Early Photographers Capture the Exotic and the Ordinary


“First Seen,” subtitled “Photographs of the World’s Peoples, 1840-1880,” is a testament to the voracious appetite of photography’s earliest practitioners—amateur and professional, anonymous and renowned. The invention of the camera prompted a widespread rediscovery of the world, from the pyramids and the Parthenon to the contents of a local shop window and the flowers in the backyard. Everything old was new again. But the exotic had a special appeal to the English, European, and American photographers who dominated the field at the end of the 19th century and set out to capture and preserve ordinary and remarkable human specimens from around the world.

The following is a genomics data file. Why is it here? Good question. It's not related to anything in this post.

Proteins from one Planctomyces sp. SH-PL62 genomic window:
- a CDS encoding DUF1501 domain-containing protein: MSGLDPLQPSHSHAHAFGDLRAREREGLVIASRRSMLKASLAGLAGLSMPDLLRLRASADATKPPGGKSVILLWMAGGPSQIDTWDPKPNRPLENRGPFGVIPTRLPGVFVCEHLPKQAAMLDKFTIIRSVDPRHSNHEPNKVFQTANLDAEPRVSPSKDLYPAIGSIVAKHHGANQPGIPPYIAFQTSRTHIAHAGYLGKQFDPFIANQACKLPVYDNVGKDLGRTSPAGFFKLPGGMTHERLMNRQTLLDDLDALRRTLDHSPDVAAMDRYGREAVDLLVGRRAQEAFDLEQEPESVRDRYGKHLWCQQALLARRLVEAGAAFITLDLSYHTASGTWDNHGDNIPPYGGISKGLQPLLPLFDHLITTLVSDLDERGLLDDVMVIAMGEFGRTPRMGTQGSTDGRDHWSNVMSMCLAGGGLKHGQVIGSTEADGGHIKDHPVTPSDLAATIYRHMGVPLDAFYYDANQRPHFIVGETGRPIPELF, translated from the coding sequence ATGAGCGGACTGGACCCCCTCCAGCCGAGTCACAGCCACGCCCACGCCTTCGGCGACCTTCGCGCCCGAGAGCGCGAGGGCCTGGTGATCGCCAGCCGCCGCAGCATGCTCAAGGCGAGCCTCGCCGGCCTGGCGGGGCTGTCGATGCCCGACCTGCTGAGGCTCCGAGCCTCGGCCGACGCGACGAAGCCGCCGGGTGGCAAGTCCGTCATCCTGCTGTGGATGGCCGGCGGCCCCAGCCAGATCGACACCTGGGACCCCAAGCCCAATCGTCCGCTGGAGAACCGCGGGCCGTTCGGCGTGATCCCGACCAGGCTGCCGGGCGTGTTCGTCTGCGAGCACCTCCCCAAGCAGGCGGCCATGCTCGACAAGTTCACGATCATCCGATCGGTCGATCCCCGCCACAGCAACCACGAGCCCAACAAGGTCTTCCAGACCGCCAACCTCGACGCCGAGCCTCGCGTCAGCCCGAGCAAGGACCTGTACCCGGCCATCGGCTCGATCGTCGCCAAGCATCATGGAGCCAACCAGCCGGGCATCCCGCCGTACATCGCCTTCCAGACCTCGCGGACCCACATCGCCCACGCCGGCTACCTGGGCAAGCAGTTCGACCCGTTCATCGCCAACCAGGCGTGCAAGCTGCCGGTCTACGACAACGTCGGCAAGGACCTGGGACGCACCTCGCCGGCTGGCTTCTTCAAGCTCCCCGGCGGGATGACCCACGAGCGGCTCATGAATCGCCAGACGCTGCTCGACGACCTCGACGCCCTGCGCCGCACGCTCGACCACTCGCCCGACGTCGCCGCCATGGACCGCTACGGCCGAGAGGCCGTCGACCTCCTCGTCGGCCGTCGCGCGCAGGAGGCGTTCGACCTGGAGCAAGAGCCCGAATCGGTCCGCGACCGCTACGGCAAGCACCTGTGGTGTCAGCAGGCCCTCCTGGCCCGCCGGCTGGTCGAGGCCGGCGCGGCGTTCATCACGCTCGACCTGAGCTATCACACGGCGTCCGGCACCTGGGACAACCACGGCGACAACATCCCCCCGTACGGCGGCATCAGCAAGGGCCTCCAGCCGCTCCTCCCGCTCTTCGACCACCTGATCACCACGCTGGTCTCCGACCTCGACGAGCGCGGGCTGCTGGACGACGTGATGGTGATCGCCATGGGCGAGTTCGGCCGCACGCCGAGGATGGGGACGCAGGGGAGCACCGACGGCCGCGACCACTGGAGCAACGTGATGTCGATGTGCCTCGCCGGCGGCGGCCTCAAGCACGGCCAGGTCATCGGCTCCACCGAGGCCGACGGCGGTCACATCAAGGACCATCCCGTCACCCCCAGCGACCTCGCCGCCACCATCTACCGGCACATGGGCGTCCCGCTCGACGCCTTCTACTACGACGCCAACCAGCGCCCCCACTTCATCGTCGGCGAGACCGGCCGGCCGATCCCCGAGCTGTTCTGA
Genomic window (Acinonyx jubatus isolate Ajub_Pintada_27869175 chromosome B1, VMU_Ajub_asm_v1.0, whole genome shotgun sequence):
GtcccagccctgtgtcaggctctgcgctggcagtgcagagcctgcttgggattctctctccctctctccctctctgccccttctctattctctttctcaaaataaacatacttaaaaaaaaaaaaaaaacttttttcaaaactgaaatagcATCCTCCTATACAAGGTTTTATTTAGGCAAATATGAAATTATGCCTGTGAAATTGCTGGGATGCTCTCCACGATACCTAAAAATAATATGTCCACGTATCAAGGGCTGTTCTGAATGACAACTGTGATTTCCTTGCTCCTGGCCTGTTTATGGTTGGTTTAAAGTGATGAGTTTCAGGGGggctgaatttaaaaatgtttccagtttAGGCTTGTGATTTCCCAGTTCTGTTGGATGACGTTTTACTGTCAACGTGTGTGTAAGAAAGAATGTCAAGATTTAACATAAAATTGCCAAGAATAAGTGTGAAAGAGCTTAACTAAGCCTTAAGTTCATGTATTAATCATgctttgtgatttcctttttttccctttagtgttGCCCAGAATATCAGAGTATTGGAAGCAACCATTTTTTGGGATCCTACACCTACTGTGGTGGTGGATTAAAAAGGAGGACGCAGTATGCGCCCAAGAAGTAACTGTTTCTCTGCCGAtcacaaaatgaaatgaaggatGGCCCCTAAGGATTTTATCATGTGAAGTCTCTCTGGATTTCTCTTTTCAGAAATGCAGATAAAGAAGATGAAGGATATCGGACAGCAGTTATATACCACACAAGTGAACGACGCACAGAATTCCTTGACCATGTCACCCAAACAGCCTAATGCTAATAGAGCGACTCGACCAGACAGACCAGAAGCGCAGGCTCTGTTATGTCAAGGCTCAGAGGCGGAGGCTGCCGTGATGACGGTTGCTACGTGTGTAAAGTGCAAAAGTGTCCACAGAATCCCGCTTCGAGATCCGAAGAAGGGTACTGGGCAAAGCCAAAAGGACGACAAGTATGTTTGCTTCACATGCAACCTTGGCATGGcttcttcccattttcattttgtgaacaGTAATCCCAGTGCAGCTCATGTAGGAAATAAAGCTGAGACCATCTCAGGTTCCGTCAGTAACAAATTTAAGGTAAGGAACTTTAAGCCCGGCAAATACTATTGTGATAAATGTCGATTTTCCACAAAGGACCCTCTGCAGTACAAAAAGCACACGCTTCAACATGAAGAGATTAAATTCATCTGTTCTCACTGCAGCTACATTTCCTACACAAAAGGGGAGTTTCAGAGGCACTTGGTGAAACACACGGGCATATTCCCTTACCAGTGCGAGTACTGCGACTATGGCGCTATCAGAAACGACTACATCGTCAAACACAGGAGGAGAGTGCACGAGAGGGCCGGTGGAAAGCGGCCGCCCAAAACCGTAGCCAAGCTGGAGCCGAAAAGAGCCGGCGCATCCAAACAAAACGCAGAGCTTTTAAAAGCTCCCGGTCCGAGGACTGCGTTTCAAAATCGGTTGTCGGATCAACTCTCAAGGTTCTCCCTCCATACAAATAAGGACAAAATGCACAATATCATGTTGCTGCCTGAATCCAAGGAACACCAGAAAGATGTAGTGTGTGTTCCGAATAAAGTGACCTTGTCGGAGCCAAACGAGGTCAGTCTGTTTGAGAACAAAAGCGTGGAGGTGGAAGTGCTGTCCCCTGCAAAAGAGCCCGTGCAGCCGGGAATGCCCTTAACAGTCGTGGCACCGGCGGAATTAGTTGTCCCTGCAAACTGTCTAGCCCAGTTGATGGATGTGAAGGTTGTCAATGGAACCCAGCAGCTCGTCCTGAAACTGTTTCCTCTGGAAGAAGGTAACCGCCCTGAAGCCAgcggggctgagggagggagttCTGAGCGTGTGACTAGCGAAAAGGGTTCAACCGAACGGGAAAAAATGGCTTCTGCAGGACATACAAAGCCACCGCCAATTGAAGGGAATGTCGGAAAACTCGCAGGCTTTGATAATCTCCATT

The pictures they brought back from Tasmania, Algeria, Java, and the Navajo reservation—often made in formal, if improvised, studio settings—were anthropological inventories of native physique, costume, and customs that look even more outré a century later, when multinational brands have virtually wiped out the last vestiges of national dress. Some of this work was crudely reductive—little more than mug shots whose subjects are identified only as Beggars, Slaves, Jewish Boy, or Negro. But many of the photographers seemed to approach their subjects with awed respect. At best, the results are elegant examples of period portraiture, typically full of odd collisions of artifice and naturalism. Because the nearly 250 images gathered here come from an important private collection, they are uncommonly good (with fine examples by Felice Beato, Roger Fenton, Hill and Adamson, Charles Nègre, and other key figures) and instructively wide-ranging. It’s useful to see George Sand, in her natty suit and tie, in the same space with a helmeted samurai, a group of Turkish street peddlers, and a pair of recumbent opium smokers. Exoticism is in the eye of the beholder.